Making software available: open source licenses

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When you are writing some code for your upcoming paper, you may want (or need) to make the code available. Just making it available to see somewhere doesn’t automatically make it open source software though. In this post I will provide you, based on my experience of having to choose a license, a brief introduction on what the difference is, why your code needs a license and what license may be right for your project.

As stated in the introduction, just placing your code somewhere on the internet doesn’t always automatically mean that your code is really open source. That is, open sources as defined for example by the open source initiative. In short, even though people can see your code, it doesn’t mean that they necessarily are allowed to use it in any way. To be considered open source, the software needs to be allowed to be freely used, modified, and shared. This is where licenses come into play.

A license describes what  permission you give others about what they can and cannot do with the software you have written. There are many different (open source) licenses to choose from. This may make it a little bit confusing when you have to choose a license for your (hopefully open source) project. Licensing is a complicated topic, where there are still debates on what some of the terms actually mean. Although you should still look into this topic yourself when you want to adopt an open source license, I hope that this post will help you to more quickly decide what license you need or want. There are some great tools which can help you make a decision on exactly what license you should use for your, but there are two high level considerations which are important:


  1. Are you using other peoples code? If yes, what are the licenses of those codes and what do they permit? This may already restrict your choice quite a bit.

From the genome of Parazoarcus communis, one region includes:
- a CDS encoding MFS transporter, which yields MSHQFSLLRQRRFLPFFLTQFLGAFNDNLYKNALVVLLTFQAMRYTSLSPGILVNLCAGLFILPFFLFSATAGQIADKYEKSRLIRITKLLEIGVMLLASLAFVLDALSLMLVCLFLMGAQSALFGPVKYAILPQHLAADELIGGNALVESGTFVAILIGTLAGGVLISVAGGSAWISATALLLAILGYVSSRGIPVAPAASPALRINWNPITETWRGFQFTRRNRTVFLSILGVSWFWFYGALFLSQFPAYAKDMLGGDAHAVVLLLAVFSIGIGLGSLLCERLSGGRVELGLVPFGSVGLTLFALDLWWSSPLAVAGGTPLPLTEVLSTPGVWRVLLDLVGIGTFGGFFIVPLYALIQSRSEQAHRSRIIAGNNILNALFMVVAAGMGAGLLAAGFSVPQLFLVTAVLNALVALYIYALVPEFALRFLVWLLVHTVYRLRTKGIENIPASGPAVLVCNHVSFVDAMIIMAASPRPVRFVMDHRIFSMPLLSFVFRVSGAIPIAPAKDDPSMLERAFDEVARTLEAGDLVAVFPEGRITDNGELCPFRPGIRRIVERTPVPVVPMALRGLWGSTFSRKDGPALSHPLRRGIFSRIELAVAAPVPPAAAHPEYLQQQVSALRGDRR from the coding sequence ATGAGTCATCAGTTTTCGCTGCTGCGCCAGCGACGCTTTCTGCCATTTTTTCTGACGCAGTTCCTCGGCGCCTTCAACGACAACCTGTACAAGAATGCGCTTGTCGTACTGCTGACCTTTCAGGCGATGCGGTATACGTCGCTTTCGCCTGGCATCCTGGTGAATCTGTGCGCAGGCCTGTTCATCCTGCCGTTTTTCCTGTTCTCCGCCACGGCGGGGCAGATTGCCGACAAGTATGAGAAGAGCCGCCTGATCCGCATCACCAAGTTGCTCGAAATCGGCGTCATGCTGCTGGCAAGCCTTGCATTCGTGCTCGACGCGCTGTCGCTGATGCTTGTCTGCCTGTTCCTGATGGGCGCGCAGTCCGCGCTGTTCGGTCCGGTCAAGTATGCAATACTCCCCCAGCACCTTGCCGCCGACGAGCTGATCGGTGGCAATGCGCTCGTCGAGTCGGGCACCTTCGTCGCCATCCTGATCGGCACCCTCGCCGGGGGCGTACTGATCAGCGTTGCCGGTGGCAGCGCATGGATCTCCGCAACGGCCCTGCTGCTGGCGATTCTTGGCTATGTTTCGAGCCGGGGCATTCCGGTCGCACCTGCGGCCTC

2. Do you care whether your code and modification of the code will always remain open source or not?


The second question ties into the first one, because some authors of software have decided that they are willing to share they work with the world, under the condition that any version of their software and also in some cases the software which uses that software should follow those rules as well (copyleft). A well known example of such a license is the GPL license. Other authors have decided that they do not care if their code is used and modified inside closed source software, usually as long as there is some form of attribution to the original author (permissive). A well known example of such a license is the MIT license.

This means that if you are using any code in your software which is licensed by for example a GPL license, your license should in most cases also be GPL or equivalent, while if you are using no other code, or only code with for example a MIT license, you are free to choose your own license.

There are two extremes, but there is a lot of space in between here. An example of that is if you want your code and its modifications to always remain open source, but you are fine with it being used in closed source software. This is where LGPL license is in interesting option. Any modification to the LGPL will still need to have the same freedoms as LGPL provides, but there is an exception for sofware just using it. This is only really useful though if you have written software which is designed to be used by other software though.

One last note on this is that you are allowed to distribute your code under as many license as you want for your own code and let a user pick one. A common situation for this is to have both GPLv2 and GPLv3 licenses for a code, so that GPLv2 code can be use in GPLv3 code and visa versa, but there are other common mixes as well.

I hope this very short exploration of licenses will help you in getting a feel of why they are important and what your open source options are for your next project!

Menno is a postdoctoral fellow at UC Davis in the USA. He investigates the interplay between the crust and the mantle through numerical modelling, with a focus on the study of subduction zones. He is a primary developer and maintainer of both the geodynamics code ASPECT and the initial conditions generator code the Geodynamic World Builder. Menno is part of the GD blog team as an editor.

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